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Dorado — Anger, Hunger, Love, And The Fear Of Death (2013)

 Dorado — Anger, Hunger, Love, And The Fear Of Death (2013)

Official Site, Dorado on Facebook, Buy Anger, Hunger, Love, and the Fear of Death

Dorado — Anger, Hunger, Love, And The Fear Of Death
Location: Alamalibu, Birmingham, Alabama
Album release: 2013
Record Label: This Is American Music
Duration:     51:34
Tracks:
01. Anger, Hunger, Love And The Fear of Death  2:04
02. Molotovs  2:51
03. Second Hand Stories  3:11
04. Die Trying  2:56
05. Modern Man  3:29
06. At a Bar Near the End Of The World  4:27
07. Streets Of Dorado  2:18
08. Wall Brains  2:13
09. Mother  3:05
10. Where's My Girl  4:05
11. Temple Of The Guiding Light  4:05
12. Black Buddha Of The Onionverse  6:27
13. Ape Of Dorado  3:02
14. Deleted Scene  4:53
15. Birds of Paradise  2:20
Musicians:
Joe D. Nelson, Shawn Avery, Greg Slamen, James Brangle, Jason Taylor, Helen Gassenheimer, Gary Wheat, Thomas Mimikakis
Production: Joe D. Nelson -- Mastering: Jason Hamric -- Art/Design: Joe D. Nelson / Shawn Avery
Website: http://www.throughthesparksmusic.com
Press contact: jsphnelson@gmail.com
¶   DORADO. Wrong blues. Bad art. "Get ready for this. It's like Zevon's ghost and Nick Cave knife-fighting over which track on Pet Sounds they prefer to worship the dark lord to." - Chris Porter
¶  Alamalibu is sometimes reported to be a recording studio, but it is more accurately-described as a mystical nook out back behind the dimensional door. That is, if it even exists at all. But, if it does, it is the kind of place where Birmingham, Alabama’s resident mad genius / sonic impresario Jody Nelson can guide a merry band of musical cohorts to places most have never heard – and make us wonder why they were so hard to find. Nelson, the scion of the should-be-legendary band Through The Sparks. gathered a group of his TTS collaborators and other Birmingham musicians (including TiAM sister Helen Gassenheimer) for a magical ride through the alternate universe of Alamalibu and brought forth a gloriously weird vision of American rock music. Freed from the bounds of propriety, linear thought, conventional wisdom, fear of failure, microeconomic theory, psychological stability, and a rumored restraining order (as yet unconfirmed), Dorado grabbed hold of the exhilarating, libertine desire to just play the living hell out of a whole bunch of majestic, provocative, oddly complimentary pieces of rock music without a second thought of how things are done by those in search of a radio hit or a commercial jingle. There had been discussions for a while about working on a project with TiAM, and a desire to do something, well, different - and the two impulses seemed to fit together perfectly.
¶  Or, in the alternative universe of Dorado, things may not be at all as they appear. Maybe some friends got together and just wanted to play some music, with a few different folks than the regular band, and some new songs that had come to life as off-kilter troubadour pieces but which showed promise of blooming into something very, very different. To have fun with it. To go for it. Damn the torpedoes. Channeling this impulse, Nelson says, "I wanted this record to be narrative but without a setting, like Quetzocoatl on his way to work at an office park. It's all modern myth and pseudo science." But if you mistook such a carefree approach for a deliberate effort to create the most arresting album of literate skronky beautiful art-rock you’re likely to hear in 2013, well, it would be an understandable mistake. This is the way of Dorado – the result does not necessarily have to flow from the intention.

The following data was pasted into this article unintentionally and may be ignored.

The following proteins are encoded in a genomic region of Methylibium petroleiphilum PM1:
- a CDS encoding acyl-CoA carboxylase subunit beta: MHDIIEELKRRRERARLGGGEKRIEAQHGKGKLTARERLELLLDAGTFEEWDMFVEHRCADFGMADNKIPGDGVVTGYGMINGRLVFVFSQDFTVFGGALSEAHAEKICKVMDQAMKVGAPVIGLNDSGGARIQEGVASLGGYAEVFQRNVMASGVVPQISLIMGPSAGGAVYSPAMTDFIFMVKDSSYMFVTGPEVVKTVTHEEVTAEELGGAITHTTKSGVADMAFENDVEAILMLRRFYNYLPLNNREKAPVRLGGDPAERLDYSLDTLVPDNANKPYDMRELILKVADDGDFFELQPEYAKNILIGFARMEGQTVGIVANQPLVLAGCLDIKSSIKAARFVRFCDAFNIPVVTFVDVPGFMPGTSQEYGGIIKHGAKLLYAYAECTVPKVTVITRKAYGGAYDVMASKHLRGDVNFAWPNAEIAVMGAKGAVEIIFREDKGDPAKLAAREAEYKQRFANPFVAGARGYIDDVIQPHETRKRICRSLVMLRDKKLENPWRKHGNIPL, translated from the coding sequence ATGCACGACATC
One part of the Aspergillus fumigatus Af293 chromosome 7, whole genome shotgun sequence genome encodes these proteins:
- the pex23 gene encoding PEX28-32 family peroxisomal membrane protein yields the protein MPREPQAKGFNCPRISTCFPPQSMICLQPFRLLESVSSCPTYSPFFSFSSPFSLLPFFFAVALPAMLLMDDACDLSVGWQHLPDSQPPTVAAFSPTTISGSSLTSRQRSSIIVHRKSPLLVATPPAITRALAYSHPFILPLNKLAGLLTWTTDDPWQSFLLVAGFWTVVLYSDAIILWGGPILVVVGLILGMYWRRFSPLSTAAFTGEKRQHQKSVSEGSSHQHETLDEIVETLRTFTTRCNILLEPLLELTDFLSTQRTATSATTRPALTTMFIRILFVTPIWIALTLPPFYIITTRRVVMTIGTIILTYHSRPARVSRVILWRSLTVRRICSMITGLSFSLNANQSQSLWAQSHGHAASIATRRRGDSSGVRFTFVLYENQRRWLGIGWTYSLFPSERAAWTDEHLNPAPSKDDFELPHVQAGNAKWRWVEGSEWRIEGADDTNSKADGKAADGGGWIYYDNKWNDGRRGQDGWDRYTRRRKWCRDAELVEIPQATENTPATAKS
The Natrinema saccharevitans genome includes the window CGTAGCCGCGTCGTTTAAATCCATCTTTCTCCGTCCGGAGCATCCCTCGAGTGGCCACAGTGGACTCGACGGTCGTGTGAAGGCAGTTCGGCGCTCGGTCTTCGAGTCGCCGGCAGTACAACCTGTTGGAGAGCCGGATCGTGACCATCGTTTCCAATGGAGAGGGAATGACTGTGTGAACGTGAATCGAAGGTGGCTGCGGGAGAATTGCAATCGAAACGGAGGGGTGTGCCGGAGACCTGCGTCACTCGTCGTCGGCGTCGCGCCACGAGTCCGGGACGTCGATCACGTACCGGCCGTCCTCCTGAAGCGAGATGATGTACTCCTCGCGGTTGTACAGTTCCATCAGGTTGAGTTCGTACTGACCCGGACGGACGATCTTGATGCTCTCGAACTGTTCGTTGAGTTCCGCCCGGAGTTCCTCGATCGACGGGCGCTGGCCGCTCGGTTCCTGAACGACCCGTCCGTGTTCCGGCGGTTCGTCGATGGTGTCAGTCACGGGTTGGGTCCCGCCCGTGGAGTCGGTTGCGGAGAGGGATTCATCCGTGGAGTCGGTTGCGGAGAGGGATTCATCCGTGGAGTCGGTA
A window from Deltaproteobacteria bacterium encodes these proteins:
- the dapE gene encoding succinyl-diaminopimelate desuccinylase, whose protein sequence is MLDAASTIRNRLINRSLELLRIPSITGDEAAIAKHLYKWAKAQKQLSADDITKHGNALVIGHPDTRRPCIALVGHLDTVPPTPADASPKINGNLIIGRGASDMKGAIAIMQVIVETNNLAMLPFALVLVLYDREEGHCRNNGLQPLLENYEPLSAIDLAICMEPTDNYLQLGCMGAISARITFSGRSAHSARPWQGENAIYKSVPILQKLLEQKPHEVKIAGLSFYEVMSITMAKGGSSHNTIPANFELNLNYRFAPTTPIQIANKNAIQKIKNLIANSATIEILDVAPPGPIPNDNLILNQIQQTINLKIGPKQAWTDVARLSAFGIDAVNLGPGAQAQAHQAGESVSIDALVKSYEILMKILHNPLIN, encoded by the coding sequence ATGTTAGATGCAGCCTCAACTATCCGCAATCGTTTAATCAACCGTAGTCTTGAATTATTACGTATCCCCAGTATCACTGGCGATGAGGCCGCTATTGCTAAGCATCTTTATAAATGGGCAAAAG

¶  Some things just won’t do in a pinch. Sometimes the muse wants to dance, all night long. Dick Cheney at the end of a snuff film. The threat of rain. Applebee’s. Tattoos of Bible verses. Whatever it takes, you know, to keep your brains off of the wall.
¶  Recorded at Alamalibu in Birmingham, Alabama.
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¶  I snatched up Wilco’s A Ghost Is Born as soon as it was released and listened to it over and over.  But I didn’t understand what was up with all the noise.  That first month it seemed like noise was all over the record and it bummed me out.  I probably put the record away for a month or two and when I listened to it again the noise really wasn’t there and what I heard was a bunch of really cool songs.  Dorado’s Anger, Hunger, Love, and the Fear of Death works about the same way for me.

¶  On the first few listens to Dorado’s debut record all I could hear was the noise but there are some really great songs here.  I don’t know why that happens but it does and so I’m really glad I gave this record more time.
¶  When I loaded the album into Google Play it classified Anger, Hunger, Love, and the Fear of Death as wrong blues.  I think that description works as well as anything but let me reference some bands that if you’re a fan of then I suggest you picking up the whole record and experience it yourself.  Slim Cessna’s Auto Club, Nick Cave & The Bad Seeds, 16 Horsepower, Centro-Matic.  Please don’t read that list like Dorado’s ripping off all of those bands, that’s far from the case.  It’s just that Dorado has such a unique sound that I don’t have the vocabulary to adequately describe it.  And since the download price is reasonable then if you’re a fan of any of those bands you should just buy it.
¶  Posted by Charles Hale at 3:55 pm; March 14, 2013.

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Dorado — Anger, Hunger, Love, And The Fear Of Death (2013)

 

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